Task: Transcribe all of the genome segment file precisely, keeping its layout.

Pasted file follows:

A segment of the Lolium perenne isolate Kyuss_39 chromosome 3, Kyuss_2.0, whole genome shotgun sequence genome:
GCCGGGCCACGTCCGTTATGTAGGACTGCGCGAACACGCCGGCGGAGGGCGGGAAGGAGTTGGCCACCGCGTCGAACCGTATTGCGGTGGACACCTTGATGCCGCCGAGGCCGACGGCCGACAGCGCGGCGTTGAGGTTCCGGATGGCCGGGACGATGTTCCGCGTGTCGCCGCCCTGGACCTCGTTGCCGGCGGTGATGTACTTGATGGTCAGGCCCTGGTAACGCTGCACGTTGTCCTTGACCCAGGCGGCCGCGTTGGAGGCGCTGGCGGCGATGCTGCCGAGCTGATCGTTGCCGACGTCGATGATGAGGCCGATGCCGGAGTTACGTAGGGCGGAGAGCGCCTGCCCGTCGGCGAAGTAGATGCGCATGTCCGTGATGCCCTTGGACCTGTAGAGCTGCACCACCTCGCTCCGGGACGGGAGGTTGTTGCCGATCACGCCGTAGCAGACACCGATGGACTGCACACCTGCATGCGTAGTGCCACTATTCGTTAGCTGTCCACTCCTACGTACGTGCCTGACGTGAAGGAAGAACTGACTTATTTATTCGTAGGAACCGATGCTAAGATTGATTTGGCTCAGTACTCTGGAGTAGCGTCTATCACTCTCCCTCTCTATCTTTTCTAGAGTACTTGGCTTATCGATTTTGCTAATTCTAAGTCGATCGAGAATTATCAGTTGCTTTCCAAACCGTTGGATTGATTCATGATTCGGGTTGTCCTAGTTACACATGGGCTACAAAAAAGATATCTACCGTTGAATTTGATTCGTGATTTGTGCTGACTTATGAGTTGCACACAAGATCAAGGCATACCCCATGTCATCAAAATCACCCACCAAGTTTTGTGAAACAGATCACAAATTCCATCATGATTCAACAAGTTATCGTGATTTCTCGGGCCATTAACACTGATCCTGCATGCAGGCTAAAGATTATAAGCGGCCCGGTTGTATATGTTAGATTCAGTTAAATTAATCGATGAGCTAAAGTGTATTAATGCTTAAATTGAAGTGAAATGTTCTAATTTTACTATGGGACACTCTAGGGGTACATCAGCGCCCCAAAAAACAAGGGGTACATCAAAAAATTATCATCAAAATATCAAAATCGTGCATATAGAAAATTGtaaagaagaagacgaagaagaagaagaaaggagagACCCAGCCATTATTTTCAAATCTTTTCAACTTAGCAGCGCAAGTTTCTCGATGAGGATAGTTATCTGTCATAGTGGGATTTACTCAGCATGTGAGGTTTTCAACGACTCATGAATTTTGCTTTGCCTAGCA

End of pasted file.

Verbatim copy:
A segment of the Lolium perenne isolate Kyuss_39 chromosome 3, Kyuss_2.0, whole genome shotgun sequence genome:
GCCGGGCCACGTCCGTTATGTAGGACTGCGCGAACACGCCGGCGGAGGGCGGGAAGGAGTTGGCCACCGCGTCGAACCGTATTGCGGTGGACACCTTGATGCCGCCGAGGCCGACGGCCGACAGCGCGGCGTTGAGGTTCCGGATGGCCGGGACGATGTTCCGCGTGTCGCCGCCCTGGACCTCGTTGCCGGCGGTGATGTACTTGATGGTCAGGCCCTGGTAACGCTGCACGTTGTCCTTGACCCAGGCGGCCGCGTTGGAGGCGCTGGCGGCGATGCTGCCGAGCTGATCGTTGCCGACGTCGATGATGAGGCCGATGCCGGAGTTACGTAGGGCGGAGAGCGCCTGCCCGTCGGCGAAGTAGATGCGCATGTCCGTGATGCCCTTGGACCTGTAGAGCTGCACCACCTCGCTCCGGGACGGGAGGTTGTTGCCGATCACGCCGTAGCAGACACCGATGGACTGCACACCTGCATGCGTAGTGCCACTATTCGTTAGCTGTCCACTCCTACGTACGTGCCTGACGTGAAGGAAGAACTGACTTATTTATTCGTAGGAACCGATGCTAAGATTGATTTGGCTCAGTACTCTGGAGTAGCGTCTATCACTCTCCCTCTCTATCTTTTCTAGAGTACTTGGCTTATCGATTTTGCTAATTCTAAGTCGATCGAGAATTATCAGTTGCTTTCCAAACCGTTGGATTGATTCATGATTCGGGTTGTCCTAGTTACACATGGGCTACAAAAAAGATATCTACCGTTGAATTTGATTCGTGATTTGTGCTGACTTATGAGTTGCACACAAGATCAAGGCATACCCCATGTCATCAAAATCACCCACCAAGTTTTGTGAAACAGATCACAAATTCCATCATGATTCAACAAGTTATCGTGATTTCTCGGGCCATTAACACTGATCCTGCATGCAGGCTAAAGATTATAAGCGGCCCGGTTGTATATGTTAGATTCAGTTAAATTAATCGATGAGCTAAAGTGTATTAATGCTTAAATTGAAGTGAAATGTTCTAATTTTACTATGGGACACTCTAGGGGTACATCAGCGCCCCAAAAAACAAGGGGTACATCAAAAAATTATCATCAAAATATCAAAATCGTGCATATAGAAAATTGtaaagaagaagacgaagaagaagaagaaaggagagACCCAGCCATTATTTTCAAATCTTTTCAACTTAGCAGCGCAAGTTTCTCGATGAGGATAGTTATCTGTCATAGTGGGATTTACTCAGCATGTGAGGTTTTCAACGACTCATGAATTTTGCTTTGCCTAGCA